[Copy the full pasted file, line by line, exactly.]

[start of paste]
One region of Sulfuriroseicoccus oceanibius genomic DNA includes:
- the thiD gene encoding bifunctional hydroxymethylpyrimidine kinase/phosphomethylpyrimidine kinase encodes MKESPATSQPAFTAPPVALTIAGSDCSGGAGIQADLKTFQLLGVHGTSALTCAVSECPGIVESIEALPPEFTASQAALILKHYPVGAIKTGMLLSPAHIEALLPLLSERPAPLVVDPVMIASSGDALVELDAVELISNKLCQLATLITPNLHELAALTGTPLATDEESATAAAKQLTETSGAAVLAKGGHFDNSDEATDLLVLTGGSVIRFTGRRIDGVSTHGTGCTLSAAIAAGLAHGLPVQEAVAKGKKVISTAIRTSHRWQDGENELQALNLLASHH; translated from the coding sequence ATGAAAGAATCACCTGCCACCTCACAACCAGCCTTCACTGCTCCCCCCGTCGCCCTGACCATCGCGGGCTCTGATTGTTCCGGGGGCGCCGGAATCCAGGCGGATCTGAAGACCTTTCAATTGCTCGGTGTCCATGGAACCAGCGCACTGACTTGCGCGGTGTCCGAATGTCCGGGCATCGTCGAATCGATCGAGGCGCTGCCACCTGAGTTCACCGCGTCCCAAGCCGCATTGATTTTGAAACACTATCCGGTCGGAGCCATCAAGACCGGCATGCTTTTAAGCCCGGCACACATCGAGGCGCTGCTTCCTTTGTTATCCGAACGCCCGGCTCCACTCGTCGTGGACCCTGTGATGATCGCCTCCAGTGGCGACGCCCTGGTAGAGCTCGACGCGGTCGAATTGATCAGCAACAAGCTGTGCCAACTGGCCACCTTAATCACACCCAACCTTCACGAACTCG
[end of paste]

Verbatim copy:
One region of Sulfuriroseicoccus oceanibius genomic DNA includes:
- the thiD gene encoding bifunctional hydroxymethylpyrimidine kinase/phosphomethylpyrimidine kinase encodes MKESPATSQPAFTAPPVALTIAGSDCSGGAGIQADLKTFQLLGVHGTSALTCAVSECPGIVESIEALPPEFTASQAALILKHYPVGAIKTGMLLSPAHIEALLPLLSERPAPLVVDPVMIASSGDALVELDAVELISNKLCQLATLITPNLHELAALTGTPLATDEESATAAAKQLTETSGAAVLAKGGHFDNSDEATDLLVLTGGSVIRFTGRRIDGVSTHGTGCTLSAAIAAGLAHGLPVQEAVAKGKKVISTAIRTSHRWQDGENELQALNLLASHH; translated from the coding sequence ATGAAAGAATCACCTGCCACCTCACAACCAGCCTTCACTGCTCCCCCCGTCGCCCTGACCATCGCGGGCTCTGATTGTTCCGGGGGCGCCGGAATCCAGGCGGATCTGAAGACCTTTCAATTGCTCGGTGTCCATGGAACCAGCGCACTGACTTGCGCGGTGTCCGAATGTCCGGGCATCGTCGAATCGATCGAGGCGCTGCCACCTGAGTTCACCGCGTCCCAAGCCGCATTGATTTTGAAACACTATCCGGTCGGAGCCATCAAGACCGGCATGCTTTTAAGCCCGGCACACATCGAGGCGCTGCTTCCTTTGTTATCCGAACGCCCGGCTCCACTCGTCGTGGACCCTGTGATGATCGCCTCCAGTGGCGACGCCCTGGTAGAGCTCGACGCGGTCGAATTGATCAGCAACAAGCTGTGCCAACTGGCCACCTTAATCACACCCAACCTTCACGAACTCG